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MANDALAY BURMA
By Adrien Gallo

Mandalay, Burma (now called Myanmar) a cameo frozen in time exudes a special exotic charm and conjures up images of an Asian Royal city imbued with mystery. Not much has changed in this truly Asian city, caught as it is in a time warp between colonial and modern times. Men still wear sarongs (longyis) and monks can be seen on the streets performing ceremonies. Everyone is gentle and friendly as Mandalay was once a center for Buddhist scholarship. Rudyard Kipling made it famous with his poem “The Road to Mandalay”. To borrow a phrase from Somerset Maugham, “Last night I dreamt I went to Mandalay again”!
This former royal capital and the last to fall before the British took over, evokes images of romantic bygone times. Royal Palaces and a surrounding moat sits at the base of the imposing Mandalay Hill. Mandalay lies on the banks of the Ayeryarwaddy River in the heart of Burma. Apart from trishaws, horse drawn tongas are an interesting way to travel in Mandalay and a lot of fun.
As per legend Lord Buddha said that a great city would be founded at the foot of Mandalay Hill and King Mindon made this legend a reality in 1859.
Mandalay is the most Burmese of Burma’s cities and center of art and craft. It is a majestic and magnificent town with many architectural jewels.
The Royal Palace was burnt during World War II. Only the original foundations and a model in the museum can be seen. Climb up Mandalay Hill to get a view overlooking the palace, Mandalay and the countryside with its numerous pagodas and see the colossal Buddha on the top. Take a trishaw to Kuthodaw Pagoda. Each of the 729 temples here shelter a marble slab inscribed with Buddhist scriptures. The central Pagoda is the “world’s biggest book” with all its inscribed slabs of scriptures. In front of it is Sandamuni Pagoda which also has a large collection of inscribed slabs perhaps a way the monks found to protect the faith. The ruins of Atumashi Kyaung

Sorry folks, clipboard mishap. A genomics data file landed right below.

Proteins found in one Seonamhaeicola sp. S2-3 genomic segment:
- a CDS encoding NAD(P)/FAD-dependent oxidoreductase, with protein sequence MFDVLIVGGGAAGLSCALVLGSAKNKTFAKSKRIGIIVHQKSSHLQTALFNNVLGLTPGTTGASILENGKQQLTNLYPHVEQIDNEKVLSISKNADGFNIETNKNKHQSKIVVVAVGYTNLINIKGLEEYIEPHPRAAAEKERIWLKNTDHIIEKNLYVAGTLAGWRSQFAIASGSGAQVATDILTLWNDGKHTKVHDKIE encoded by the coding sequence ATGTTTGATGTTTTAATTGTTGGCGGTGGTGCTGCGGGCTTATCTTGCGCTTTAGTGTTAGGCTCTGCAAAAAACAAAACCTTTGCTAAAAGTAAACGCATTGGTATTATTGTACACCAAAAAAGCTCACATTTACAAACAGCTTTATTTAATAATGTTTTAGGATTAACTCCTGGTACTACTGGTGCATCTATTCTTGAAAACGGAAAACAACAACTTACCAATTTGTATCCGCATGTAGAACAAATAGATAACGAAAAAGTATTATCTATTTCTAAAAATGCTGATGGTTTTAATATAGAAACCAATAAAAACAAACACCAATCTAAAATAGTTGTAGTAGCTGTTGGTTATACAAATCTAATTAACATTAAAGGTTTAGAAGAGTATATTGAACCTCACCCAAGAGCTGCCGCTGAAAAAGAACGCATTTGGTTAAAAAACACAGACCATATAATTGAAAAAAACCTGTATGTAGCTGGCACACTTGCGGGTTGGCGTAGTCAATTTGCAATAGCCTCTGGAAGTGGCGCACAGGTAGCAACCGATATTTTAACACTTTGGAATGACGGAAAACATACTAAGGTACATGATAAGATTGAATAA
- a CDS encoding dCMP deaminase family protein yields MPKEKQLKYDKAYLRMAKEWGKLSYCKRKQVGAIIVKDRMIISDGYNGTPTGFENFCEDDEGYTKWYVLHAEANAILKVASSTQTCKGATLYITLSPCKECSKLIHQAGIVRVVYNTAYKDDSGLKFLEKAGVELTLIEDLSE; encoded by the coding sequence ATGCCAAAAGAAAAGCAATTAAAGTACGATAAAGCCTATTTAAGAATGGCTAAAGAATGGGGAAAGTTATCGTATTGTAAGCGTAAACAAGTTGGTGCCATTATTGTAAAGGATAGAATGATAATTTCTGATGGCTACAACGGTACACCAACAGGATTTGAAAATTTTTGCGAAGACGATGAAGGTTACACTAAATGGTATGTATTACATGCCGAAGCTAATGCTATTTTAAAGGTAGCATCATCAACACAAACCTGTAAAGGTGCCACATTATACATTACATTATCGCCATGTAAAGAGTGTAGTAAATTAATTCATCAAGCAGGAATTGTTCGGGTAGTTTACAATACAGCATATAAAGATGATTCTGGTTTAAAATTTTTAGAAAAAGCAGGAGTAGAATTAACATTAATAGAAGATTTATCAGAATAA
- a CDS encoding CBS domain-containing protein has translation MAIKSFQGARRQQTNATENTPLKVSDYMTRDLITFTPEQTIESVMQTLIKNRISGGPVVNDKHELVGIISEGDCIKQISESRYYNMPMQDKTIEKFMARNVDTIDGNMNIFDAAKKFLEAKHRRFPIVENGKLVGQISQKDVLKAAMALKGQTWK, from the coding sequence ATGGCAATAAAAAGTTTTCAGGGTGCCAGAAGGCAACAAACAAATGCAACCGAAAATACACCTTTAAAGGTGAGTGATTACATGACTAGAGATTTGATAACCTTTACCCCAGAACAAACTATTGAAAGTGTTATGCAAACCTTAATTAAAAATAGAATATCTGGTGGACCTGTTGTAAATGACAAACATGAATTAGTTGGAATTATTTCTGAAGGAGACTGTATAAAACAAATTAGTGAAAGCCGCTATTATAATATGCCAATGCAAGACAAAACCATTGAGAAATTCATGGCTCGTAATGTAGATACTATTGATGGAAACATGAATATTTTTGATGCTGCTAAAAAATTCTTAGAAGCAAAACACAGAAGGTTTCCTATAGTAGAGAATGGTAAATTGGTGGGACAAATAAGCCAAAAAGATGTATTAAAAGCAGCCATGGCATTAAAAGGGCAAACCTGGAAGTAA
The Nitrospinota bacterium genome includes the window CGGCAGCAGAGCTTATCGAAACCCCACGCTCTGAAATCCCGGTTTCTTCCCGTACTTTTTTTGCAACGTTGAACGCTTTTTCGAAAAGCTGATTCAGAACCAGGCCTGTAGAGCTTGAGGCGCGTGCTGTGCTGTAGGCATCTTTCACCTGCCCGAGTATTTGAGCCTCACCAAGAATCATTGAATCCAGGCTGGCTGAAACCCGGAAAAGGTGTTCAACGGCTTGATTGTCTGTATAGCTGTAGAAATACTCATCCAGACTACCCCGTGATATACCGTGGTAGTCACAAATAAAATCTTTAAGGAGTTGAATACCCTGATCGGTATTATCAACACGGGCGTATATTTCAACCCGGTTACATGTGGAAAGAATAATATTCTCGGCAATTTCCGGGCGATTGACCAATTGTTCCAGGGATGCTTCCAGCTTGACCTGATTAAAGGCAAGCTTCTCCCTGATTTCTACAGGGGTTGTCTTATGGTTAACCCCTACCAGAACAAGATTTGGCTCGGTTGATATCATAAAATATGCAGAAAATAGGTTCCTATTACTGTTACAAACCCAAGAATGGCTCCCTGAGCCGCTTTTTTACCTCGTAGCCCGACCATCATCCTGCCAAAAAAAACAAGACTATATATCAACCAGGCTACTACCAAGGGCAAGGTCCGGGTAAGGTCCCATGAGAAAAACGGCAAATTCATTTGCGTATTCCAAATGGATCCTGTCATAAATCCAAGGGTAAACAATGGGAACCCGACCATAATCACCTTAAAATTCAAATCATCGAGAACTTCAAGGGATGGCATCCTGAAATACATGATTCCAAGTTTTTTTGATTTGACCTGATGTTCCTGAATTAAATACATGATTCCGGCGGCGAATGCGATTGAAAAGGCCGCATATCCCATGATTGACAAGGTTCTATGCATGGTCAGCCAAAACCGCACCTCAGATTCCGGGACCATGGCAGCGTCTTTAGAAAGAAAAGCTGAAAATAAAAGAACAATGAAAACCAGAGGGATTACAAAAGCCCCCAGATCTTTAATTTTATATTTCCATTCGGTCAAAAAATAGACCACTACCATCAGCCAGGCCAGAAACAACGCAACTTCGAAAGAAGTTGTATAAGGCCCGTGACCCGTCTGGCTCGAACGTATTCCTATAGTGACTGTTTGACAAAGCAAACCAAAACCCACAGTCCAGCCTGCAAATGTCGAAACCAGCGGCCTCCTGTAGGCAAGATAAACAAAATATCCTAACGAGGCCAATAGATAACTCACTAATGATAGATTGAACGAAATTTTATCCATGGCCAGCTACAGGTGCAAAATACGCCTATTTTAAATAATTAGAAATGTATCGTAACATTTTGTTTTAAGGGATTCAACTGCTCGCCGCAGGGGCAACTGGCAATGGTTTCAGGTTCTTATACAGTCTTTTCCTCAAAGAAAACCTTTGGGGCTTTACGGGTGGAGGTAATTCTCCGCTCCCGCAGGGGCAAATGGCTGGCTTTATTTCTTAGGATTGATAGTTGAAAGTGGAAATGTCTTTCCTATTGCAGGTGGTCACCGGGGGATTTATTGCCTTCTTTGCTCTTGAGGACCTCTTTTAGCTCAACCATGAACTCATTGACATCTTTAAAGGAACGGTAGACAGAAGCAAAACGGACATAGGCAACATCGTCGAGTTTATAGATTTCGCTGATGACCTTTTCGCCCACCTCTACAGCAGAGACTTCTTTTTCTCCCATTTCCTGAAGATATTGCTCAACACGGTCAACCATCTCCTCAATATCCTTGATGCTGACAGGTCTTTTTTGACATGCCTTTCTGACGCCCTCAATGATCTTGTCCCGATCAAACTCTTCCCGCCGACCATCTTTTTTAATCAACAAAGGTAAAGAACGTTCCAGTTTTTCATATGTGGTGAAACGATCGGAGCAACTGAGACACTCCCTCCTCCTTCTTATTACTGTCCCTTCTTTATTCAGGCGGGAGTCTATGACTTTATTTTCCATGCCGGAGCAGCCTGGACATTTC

(incomparable monastery) lie at the base of Mandalay Hill as does Kyanktawagyi Pagoda. The Mahamumi Pagoda is second in importance only to Shewdagaon and noted for its Buddha image covered in thick gold leaf. The main Pagoda is surrounded by rooms containing statues of legendary warriors where Devotees rub their bodies to be cured of afflictions. Just outside the pagoda are streets where Buddha image makers are busy at work. You too can buy one to carry back.
The Zegyo Market in the center of Mandalay comes alive at night. Close by is a cluster of good places to eat serving snacks, ice cream or a full meal. So stop anytime to snack or drink some sugar cane juice.
Mandalay is a center for silk and cotton weaving, marble carving bronze and silver crafts and kalaga tapestries woven by the women. Burmese lacquerware is beautiful. You cannot leave without shopping for yourself and for gifts. Burmese “pigeon blood "red rubies are exquisite and definitely recommended. In April Thingyan (water festival) welcomes Burmese New Year. The full Moon of Kason Lunar month is celebrated in different pagodas in April/May. So join the celebrations.


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